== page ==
In Sweets, a new five-issue miniseries from writer/artist Kody Chamberlain (30 Days of Night, Challenger Deep), the hunt is on in New Orleans for a crazed killer. What nobody knows is that
something far more dangerous is on the horizon–Hurricane Katrina. We had the opportunity to ask Chamberlain, a Louisiana native, about this powerful new series, his take on the aftermath of Katrina, and what other projects he has on the horizon!
TFAW.com: Hi Kody, thanks for joining us. Can you introduce Sweets to us?
Kody Chamberlain: Sweets is a five-issue miniseries about a New Orleans homicide detective named Curt Delatte. He’s hunting a psychotic spree killer who’s terrorizing the city days before Hurricane Katrina makes landfall. This detective just buried his only daughter and he’s on the verge of divorce, he’s in bad shape.
Everyone with a badge is trying to catch this killer and put an end the slaughter, but the bodies just keep piling up. Curt has to pull himself together and join the hunt. He’s got no choice. It won’t be long until his city and his evidence gets washed away. A true ticking time-bomb scenario. The story is dark and gritty, but there are a lot of fun characters and some big twists along the way.
TFAW.com: Since you’re a native of Louisiana, I imagine that the story of Hurricane Katrina is a personal one for you. What was that experience like for you, and how did it influence Sweets?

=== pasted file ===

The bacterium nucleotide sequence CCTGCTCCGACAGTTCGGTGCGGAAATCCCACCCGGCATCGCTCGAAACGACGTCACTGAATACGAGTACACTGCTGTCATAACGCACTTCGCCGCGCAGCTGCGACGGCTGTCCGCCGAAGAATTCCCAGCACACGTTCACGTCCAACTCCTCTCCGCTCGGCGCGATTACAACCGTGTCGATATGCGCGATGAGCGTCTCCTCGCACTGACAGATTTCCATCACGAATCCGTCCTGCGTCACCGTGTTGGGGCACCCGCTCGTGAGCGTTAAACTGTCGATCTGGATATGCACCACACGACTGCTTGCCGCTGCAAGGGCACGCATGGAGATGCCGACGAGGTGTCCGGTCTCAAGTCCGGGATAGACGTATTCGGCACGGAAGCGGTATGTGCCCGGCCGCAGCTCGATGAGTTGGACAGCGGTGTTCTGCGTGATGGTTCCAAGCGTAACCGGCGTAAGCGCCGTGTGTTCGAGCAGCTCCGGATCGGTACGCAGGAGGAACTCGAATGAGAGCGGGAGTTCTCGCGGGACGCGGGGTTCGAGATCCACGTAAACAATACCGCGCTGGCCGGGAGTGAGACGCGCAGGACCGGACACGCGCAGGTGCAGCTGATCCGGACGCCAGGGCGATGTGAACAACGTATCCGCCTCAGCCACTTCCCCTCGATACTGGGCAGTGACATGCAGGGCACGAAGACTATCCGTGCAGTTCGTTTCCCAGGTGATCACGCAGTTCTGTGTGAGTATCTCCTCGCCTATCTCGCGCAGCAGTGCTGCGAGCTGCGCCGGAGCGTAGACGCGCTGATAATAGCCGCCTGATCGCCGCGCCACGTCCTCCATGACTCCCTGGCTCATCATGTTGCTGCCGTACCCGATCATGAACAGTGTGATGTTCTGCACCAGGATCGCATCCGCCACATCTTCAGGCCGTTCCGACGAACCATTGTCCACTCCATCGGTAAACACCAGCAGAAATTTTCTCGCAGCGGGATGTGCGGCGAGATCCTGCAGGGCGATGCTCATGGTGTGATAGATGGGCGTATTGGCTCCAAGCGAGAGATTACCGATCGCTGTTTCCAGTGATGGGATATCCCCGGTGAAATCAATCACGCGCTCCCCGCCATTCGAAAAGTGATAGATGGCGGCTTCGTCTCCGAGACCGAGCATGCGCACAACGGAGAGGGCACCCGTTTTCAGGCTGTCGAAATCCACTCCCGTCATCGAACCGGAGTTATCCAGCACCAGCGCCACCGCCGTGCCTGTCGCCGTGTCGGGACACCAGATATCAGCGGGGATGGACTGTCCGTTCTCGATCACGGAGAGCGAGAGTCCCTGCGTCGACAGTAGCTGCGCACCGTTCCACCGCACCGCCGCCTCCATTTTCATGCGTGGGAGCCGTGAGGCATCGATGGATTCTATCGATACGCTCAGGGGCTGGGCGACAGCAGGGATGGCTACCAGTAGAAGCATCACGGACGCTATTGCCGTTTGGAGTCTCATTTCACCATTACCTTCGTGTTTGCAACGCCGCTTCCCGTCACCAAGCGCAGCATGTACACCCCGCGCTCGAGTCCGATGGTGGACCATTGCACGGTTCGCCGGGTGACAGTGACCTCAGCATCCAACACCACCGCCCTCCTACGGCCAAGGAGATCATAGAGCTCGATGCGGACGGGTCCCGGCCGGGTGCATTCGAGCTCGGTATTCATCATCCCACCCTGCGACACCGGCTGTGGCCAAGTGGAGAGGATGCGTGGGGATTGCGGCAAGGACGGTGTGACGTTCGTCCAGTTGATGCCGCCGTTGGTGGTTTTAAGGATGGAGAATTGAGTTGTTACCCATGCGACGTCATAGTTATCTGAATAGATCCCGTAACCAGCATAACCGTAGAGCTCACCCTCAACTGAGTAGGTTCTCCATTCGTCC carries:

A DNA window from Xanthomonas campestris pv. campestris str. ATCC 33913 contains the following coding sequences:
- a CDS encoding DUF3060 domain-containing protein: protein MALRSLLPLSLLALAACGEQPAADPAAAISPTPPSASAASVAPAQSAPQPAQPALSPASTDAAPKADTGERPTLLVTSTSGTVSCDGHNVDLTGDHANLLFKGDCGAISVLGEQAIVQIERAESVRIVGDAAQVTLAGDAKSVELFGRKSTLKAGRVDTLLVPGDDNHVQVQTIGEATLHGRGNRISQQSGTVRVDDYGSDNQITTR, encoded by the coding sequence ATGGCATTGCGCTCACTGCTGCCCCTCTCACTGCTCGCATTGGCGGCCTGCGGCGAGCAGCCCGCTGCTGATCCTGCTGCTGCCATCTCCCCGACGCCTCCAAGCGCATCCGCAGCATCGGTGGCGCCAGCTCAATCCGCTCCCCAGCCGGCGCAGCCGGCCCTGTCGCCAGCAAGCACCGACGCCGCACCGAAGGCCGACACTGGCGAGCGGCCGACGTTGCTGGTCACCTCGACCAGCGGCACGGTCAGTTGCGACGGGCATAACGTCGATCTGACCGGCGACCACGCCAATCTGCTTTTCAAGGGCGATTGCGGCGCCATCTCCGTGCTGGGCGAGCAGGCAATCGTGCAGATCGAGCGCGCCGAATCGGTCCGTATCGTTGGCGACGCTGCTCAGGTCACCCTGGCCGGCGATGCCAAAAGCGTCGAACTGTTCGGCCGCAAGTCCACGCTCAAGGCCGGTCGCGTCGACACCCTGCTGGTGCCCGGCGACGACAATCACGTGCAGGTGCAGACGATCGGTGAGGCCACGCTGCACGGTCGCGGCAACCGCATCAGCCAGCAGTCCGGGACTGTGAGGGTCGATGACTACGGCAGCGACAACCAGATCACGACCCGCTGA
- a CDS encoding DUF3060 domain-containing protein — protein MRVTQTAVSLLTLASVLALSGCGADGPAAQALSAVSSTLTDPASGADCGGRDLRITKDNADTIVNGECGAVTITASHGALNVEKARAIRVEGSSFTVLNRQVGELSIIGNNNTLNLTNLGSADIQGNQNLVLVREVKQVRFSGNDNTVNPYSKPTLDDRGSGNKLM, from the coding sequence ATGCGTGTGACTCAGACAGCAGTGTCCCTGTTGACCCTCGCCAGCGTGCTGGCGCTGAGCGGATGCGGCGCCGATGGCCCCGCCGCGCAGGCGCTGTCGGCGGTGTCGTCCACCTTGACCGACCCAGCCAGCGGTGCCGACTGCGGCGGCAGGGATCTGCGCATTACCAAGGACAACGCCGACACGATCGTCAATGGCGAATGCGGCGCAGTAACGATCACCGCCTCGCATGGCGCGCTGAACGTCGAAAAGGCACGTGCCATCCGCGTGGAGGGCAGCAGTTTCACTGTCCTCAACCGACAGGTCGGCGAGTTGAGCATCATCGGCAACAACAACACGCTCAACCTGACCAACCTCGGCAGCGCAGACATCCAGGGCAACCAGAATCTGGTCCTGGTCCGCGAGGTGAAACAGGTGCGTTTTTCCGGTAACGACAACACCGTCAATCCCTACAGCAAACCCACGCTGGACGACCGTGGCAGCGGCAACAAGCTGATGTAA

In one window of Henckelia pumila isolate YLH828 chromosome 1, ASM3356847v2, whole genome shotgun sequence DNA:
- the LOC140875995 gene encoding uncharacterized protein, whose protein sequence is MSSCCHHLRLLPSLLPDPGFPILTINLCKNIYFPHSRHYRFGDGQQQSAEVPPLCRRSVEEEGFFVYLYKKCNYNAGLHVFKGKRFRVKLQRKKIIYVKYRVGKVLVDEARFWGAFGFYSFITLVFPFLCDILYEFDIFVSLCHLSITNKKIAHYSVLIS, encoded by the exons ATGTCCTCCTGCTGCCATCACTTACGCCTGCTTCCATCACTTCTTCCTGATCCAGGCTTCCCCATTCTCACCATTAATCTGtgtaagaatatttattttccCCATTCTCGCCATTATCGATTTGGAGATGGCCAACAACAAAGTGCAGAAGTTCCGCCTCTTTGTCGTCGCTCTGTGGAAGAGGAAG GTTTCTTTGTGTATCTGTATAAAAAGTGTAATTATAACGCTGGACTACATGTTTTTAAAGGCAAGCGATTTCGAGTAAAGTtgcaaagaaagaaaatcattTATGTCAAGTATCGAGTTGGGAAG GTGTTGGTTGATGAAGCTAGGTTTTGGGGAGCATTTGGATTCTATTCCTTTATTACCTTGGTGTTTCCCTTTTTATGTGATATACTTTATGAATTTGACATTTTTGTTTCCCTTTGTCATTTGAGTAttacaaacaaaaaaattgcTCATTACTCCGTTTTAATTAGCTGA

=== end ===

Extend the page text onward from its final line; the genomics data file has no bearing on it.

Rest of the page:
KC: Everyone in the gulf coast felt the impact of Katrina in some way, I’ve got lots of friends and family that were in New Orleans for the storm, or got out just in time and their homes were destroyed. We had a few people living with us for a while until they could get back on their feet. But we had our own major storm with Hurricane Rita just a few weeks after Katrina.
Rita was the fourth most intense Atlantic hurricane ever recorded. We didn’t get the media attention, the politicians, or the National Guard, so many people may be unaware it ever happened. Parts of Cameron Parish were completely washed out to sea by a 12-foot storm surge, leaving nothing behind but sand and dirt.
My wife’s office was in Cameron Parish at the time of the storm and it was under six or seven feet of water. Thankfully our house is in Lafayette Parish, north of Cameron. We got some flooding, downed trees, and power outages. But with that kind of chaos from Rita, Katrina wasn’t something we were focused on at the time. But there’s no doubt Katrina and Rita were a one-two punch for everyone along the gulf coast.